My Nan was awesome: a true Londoner, she spoke her mind and giggled a lot. She had pink cheeks, dark raisin eyes, wore cardigans smelling of talc and was always happy to be hugged.
Here are some things she taught me…
She was content with her lot
She and Grandad lived in a modest council house before they moved to a ground floor flat.
She made each home cosy and beautiful with the items they already owned and rarely felt the need to buy anything new (unless you’re talking garden gnomes: Grandad had a thing for those).
She valued her work
She used to talk of her housekeeping role as, “doing my jobs.”
She had set jobs to do each day and did them happily, valuing her contribution to family life.
When she rested, she really rested
There was no multi-tasking for my Nan: either she was up and about with her duster (gingham tabard: pink, baby blue or lemon) or she was feet up in her velour chair with a cup of strong tea (two sugars) and a puzzle book.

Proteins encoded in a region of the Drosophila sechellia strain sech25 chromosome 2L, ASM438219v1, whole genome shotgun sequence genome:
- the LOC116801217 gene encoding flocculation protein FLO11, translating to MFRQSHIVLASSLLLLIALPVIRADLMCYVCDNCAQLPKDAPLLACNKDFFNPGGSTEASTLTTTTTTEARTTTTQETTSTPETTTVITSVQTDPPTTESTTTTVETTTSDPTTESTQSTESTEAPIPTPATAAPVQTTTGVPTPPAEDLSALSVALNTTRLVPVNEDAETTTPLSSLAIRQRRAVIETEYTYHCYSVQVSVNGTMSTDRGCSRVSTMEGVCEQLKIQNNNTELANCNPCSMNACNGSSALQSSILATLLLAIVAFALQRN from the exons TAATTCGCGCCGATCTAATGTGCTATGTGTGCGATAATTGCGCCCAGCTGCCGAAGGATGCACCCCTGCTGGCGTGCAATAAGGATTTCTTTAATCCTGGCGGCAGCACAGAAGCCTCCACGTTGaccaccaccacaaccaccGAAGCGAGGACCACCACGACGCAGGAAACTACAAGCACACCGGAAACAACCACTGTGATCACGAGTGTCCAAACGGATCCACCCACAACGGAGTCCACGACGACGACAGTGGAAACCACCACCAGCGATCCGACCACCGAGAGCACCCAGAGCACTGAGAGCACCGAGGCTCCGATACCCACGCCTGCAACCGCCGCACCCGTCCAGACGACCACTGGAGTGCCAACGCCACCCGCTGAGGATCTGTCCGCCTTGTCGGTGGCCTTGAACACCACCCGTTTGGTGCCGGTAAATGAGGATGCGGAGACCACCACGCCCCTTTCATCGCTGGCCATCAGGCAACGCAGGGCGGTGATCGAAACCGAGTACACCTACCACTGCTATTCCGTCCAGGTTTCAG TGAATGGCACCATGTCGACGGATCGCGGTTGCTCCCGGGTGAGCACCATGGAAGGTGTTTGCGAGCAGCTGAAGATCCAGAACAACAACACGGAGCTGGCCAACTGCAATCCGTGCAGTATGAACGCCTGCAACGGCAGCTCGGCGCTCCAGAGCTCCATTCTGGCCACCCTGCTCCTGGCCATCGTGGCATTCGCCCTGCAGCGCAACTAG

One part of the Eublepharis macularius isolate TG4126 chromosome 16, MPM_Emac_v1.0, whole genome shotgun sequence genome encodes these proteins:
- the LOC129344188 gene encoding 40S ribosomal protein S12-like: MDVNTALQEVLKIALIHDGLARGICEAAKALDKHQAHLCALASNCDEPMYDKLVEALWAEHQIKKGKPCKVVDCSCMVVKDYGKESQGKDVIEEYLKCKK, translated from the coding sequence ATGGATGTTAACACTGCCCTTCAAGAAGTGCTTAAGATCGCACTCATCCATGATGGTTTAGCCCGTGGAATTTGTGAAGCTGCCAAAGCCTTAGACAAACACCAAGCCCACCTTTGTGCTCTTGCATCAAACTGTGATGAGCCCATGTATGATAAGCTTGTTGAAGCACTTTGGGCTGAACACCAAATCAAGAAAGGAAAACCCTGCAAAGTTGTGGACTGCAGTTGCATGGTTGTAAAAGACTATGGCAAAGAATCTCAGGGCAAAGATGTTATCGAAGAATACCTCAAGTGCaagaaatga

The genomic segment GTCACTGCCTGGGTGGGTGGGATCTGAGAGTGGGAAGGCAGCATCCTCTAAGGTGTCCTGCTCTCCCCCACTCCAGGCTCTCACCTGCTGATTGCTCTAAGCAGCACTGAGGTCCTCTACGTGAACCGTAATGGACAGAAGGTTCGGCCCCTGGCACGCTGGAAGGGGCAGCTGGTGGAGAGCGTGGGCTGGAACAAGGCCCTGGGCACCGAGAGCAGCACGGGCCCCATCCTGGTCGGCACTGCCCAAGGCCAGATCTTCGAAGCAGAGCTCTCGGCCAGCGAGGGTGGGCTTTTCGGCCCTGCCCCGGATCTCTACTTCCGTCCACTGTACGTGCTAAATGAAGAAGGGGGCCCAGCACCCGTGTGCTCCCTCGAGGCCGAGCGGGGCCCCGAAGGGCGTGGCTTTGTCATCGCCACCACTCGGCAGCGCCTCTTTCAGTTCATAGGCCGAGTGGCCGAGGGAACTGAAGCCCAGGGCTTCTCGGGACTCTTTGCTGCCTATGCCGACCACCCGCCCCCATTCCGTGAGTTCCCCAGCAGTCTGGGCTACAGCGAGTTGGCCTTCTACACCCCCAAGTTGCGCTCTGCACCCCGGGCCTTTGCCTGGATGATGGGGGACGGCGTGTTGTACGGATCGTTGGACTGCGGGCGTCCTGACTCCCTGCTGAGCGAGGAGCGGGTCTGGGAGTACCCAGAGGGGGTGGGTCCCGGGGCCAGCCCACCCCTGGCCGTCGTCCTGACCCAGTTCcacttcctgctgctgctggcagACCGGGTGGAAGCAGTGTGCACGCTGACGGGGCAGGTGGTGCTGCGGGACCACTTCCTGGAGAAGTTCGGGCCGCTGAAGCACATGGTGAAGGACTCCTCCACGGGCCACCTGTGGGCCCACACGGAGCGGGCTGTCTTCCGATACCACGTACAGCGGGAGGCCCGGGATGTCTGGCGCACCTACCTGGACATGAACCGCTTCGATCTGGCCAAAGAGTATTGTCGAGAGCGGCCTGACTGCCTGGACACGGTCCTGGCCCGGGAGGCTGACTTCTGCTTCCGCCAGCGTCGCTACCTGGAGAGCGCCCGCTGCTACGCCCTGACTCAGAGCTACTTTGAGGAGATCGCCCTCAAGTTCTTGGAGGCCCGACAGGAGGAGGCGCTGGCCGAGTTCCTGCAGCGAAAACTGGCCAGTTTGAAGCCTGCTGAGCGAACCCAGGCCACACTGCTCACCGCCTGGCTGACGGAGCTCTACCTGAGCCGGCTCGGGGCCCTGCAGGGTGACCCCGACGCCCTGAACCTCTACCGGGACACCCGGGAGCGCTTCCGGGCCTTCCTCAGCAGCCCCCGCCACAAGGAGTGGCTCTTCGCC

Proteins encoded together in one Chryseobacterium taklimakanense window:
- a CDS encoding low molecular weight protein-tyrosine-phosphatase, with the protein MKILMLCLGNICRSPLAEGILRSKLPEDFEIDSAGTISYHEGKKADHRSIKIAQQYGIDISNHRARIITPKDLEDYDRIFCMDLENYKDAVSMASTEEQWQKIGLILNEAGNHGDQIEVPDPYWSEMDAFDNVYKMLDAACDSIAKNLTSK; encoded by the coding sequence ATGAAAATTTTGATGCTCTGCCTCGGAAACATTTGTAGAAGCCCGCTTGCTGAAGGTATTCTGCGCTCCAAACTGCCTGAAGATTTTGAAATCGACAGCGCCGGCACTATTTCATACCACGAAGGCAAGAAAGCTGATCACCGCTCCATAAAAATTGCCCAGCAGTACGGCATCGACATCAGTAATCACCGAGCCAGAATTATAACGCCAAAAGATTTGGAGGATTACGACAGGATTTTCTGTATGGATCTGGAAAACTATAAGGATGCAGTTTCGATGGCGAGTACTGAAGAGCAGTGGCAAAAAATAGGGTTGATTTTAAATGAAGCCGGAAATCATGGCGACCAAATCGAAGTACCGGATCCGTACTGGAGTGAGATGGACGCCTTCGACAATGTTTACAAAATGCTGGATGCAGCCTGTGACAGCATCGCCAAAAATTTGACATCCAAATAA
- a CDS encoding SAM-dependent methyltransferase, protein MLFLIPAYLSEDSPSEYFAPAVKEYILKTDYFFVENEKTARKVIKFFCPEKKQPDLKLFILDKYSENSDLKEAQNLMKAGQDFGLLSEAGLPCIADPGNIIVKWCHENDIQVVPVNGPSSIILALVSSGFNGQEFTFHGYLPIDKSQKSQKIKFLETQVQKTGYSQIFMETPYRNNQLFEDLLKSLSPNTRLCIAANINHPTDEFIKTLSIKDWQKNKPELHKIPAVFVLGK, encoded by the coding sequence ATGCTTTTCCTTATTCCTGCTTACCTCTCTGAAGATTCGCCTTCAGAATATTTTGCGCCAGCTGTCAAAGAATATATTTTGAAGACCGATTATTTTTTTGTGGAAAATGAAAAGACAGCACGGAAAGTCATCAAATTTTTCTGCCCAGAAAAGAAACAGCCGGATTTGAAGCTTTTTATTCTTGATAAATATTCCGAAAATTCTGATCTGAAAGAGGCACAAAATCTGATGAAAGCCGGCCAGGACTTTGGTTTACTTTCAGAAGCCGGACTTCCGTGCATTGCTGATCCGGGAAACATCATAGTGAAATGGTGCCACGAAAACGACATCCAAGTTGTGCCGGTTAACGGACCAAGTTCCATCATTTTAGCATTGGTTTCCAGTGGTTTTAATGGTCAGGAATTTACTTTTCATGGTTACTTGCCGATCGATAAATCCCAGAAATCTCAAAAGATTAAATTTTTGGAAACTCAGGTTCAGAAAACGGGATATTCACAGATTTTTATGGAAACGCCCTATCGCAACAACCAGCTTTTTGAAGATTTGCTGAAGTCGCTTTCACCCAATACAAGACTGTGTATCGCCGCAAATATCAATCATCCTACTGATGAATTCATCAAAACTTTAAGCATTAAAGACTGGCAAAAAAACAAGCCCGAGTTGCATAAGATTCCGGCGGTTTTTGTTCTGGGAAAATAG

She chatted to people on buses
Sure, she told a lot of the same stories, but she was always happy to have a natter. Which I think is rather nice.
She showed her love through food
Now I can’t do this one as I suck at cooking, but my Nan was the *best* cook (especially her legendary roast dinners) and she’d always try to pick the things you really liked for pud (those little rice pots with strawberry jam in the corner please, Nan).
She didn’t worry too much about the world, but focussed on her garden
Which I think isn’t such a bad idea in these times of information-overload and anxiety.
She swore at TV soap characters
I don’t know why that’s a good thing, but it sure was funny to watch.